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We're finding that a lot of our teen dogs are particularly fizzy at the moment.

Some dogs can be especially sensitive as they progress through their teens. It's an evolutionary survival mechanism. As they become more independent and curious, their bodies need to be primed for flight in case of danger.

Just because there isn't a sabre toothed tiger lurking in the bushes in our modern, urban world, it doesn't mean our teen dogs' bodies know that. Their bodies will have higher levels of cortisol and adrenaline during this period and these chemicals are also responsible for raised levels of frustration and low tolerance.

You may find that your dog is barking at things more than she used to, especially at new things that suddenly appear where they haven't been before. Two of our special fizzy boys have done this recently. Pippin took exception to a parked car in a local bungalow that had been empty for several months before being sold. Henry the Brave decided a new swede in the vegetable drawer was terrifying and needed barking at!

Like children, some teenage dogs may sail confidently through this period with just a few blips, while others can have periods of really struggling.

These dogs are likely to find it hard to settle, are frequently agitated and they may even regress to increased mouthing and chewing. Their bodies are chock full of hormones and that can lead to a lot of frustration!

And talking of hormones, the world is full of them at the moment. Small furry critters and birds are creeping out of hibernation and getting a bit jiggy about mating. Henry's mum has noticed that Henry is a lot more interested in bird poo lately and was right when she wondered if there are increased levels of hormones in the poo. There are: birds excrete a cocktail of waste material from things they ingest mixed and stirred with hormones, so every little splat will be fascinating to some dogs!

There is an upsurge in the number of bitches who come into season during the spring and some dogs can find it really hard if they can smell either a hormonal bitch living closely, or one who walks by their house. Dogs can smell scents up to a mile away, so this period can be very difficult for some boys, whose world is suddenly filled with a huge increase of oestrogen and progesterone in the air.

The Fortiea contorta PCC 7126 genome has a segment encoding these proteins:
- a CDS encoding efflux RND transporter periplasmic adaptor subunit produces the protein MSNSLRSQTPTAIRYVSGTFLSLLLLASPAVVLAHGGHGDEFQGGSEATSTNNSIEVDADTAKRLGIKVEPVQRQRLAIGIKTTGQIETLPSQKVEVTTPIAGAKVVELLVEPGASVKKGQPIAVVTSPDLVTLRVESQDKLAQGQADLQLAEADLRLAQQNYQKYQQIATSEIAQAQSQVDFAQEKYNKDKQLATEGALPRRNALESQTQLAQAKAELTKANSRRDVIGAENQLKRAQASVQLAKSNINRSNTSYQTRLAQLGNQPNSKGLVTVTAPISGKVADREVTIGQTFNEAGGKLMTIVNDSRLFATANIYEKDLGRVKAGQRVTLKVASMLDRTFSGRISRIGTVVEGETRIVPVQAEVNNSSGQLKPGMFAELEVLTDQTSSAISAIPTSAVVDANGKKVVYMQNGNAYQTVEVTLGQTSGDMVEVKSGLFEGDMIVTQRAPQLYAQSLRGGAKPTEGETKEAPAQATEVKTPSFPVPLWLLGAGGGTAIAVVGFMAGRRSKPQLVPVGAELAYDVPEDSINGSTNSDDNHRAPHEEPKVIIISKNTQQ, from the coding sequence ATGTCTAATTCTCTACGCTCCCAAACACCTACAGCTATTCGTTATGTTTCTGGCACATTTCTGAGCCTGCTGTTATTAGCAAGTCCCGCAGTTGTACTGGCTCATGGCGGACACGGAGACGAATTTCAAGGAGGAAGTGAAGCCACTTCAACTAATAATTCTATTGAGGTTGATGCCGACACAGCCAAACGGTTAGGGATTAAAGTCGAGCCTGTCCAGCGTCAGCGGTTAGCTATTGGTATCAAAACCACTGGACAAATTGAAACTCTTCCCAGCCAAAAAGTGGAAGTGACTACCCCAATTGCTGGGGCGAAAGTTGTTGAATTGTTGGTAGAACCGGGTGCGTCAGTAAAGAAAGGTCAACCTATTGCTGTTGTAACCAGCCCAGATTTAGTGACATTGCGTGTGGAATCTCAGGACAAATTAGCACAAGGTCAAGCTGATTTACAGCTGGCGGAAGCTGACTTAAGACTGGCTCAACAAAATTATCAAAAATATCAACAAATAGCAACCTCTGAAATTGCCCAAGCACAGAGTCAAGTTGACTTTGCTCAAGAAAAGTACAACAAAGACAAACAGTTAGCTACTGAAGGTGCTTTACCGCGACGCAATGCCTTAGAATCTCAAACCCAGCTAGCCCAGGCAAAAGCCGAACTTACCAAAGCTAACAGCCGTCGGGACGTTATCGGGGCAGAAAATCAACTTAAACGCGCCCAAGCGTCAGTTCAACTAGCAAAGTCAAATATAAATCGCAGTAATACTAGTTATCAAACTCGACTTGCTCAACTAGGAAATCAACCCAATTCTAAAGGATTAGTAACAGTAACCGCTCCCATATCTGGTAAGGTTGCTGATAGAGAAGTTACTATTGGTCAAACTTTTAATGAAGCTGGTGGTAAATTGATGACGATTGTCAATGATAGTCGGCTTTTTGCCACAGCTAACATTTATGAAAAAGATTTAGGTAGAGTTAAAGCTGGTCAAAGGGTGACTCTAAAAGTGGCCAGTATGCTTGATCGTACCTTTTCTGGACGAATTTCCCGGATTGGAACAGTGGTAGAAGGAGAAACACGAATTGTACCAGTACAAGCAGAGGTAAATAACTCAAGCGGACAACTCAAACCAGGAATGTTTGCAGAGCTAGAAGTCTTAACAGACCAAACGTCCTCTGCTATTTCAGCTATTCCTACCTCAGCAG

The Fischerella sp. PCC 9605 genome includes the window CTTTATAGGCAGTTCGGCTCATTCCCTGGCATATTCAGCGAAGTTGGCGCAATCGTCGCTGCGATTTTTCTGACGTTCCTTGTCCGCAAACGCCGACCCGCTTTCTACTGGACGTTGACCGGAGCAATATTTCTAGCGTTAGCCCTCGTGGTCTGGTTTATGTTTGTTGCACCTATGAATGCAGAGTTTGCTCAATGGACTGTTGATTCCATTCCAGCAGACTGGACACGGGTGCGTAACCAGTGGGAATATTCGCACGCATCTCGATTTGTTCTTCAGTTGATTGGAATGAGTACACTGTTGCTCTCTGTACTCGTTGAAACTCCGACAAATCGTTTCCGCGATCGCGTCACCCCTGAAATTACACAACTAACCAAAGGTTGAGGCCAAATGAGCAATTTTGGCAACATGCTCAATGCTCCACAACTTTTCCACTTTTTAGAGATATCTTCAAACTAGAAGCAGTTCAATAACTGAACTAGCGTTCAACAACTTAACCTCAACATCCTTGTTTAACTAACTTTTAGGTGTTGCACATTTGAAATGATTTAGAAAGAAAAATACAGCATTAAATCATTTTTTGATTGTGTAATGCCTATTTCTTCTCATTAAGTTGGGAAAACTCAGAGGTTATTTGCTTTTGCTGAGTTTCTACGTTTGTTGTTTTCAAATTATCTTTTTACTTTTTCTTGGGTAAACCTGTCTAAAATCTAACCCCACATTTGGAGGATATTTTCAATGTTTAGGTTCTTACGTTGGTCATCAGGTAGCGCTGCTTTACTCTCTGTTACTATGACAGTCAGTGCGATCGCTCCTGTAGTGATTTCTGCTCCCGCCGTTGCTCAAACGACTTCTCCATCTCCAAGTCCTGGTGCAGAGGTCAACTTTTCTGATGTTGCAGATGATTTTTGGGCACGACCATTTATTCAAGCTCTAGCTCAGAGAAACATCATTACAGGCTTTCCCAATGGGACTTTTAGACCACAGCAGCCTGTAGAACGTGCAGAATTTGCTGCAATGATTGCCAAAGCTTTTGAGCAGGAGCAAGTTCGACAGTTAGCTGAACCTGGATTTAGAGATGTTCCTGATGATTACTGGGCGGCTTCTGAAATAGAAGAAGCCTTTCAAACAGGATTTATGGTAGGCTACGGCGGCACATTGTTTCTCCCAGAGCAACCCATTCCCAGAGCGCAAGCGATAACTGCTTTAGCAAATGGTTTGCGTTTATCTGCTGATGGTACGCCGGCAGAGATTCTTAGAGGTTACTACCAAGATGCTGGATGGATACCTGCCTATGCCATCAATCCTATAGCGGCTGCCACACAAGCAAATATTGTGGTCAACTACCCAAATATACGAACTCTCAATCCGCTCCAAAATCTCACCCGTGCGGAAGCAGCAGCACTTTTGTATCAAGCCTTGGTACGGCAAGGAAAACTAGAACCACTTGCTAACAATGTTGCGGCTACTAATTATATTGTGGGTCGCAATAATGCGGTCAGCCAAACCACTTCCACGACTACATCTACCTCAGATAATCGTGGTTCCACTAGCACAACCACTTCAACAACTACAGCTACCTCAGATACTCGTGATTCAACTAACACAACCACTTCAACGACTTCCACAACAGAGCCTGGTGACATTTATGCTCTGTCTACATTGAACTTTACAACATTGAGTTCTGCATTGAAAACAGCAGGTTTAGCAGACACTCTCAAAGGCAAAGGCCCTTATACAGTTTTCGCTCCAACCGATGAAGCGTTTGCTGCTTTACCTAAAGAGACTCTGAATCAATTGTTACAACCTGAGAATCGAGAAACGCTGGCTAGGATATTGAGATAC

It can be tempting to try to tire out a dog who becomes agitated and can't settle with lots of play and long walks. I think this February and March have been especially challenging for owners of fizzy teens because they can feel a bit trapped in the house with a ragingly hormonal adolescent during lockdown - and that'sjust the canine one! Adding human teens in the mix can make things feel quite overwhelming for some families. It's especially hard when you have to deal with bored children who use playing with the dog as their own stress-buster. It may work for the child, but it's generally counterproductive for the dog and can often increase nipping and mouthing.

It's hard to hold zoom meetings when you have a pacing, panting, whining or barking hound in the background. Many owners find themselves resorting to trying to distract with play and attention just to get their dogs to shut up and leave them alone.

But attention and play are addictive to the teen brain. Dopamine is a powerful chemical that activates parts of the brain that control both anticipation and the rush of feel-good that comes with attention and play. The more you give, the more the teenage brain wants.

The other thing about giving more walks, play and stimulation is that the brain and body don't get enough rest throughout the day, which is the thing that teenagers need more than anything to help help bodies cope with this period. Too much input results in a switched-on brain that struggles to settle.

The best thing that you can do for an agitated teen is make her world feel smaller and safe again.

Reduce the length of walks and keep them to familiar places where there are likely to be fewer encounters with other hormonal dogs. The more secluded your walks are, the better for your dog.

Give more chews throughout the day to help your dog deal with frustration. Goat ears, Olivewood sticks, ostrich bones * from JR products and raw rib bones * are great stress-busters.

Reduce input. Make sure your teen has a safe place where they love to be, where she has access to safe toys and chews and a comfortable bed where she can rest.

Replace family input with a daily Sniff Trail. Sniff Trails are amazing! They calm an agitated mind, tire out a fizzy brain and help develop strong impulse control, which helps dogs deal with frustration.

Have a look at our Facebook page to see how to set up and use Sniff Trails to help fizzy teens come through spring with their Thinking-Dog 3 Cs: calmly, connectedly and with self-control 😊

*Never give cooked bones because they can splinter and cause choking.z

Many thanks to our some of our Fizzy teens who are featured here

Contact Fern on 07908427031 if you need support with your fizzy teen. We are currently running Zoom sessions and 1:1 sessions outside due to social restrictions. Please be aware that we currently have a 4 week waiting list for evening and weekend sessions.


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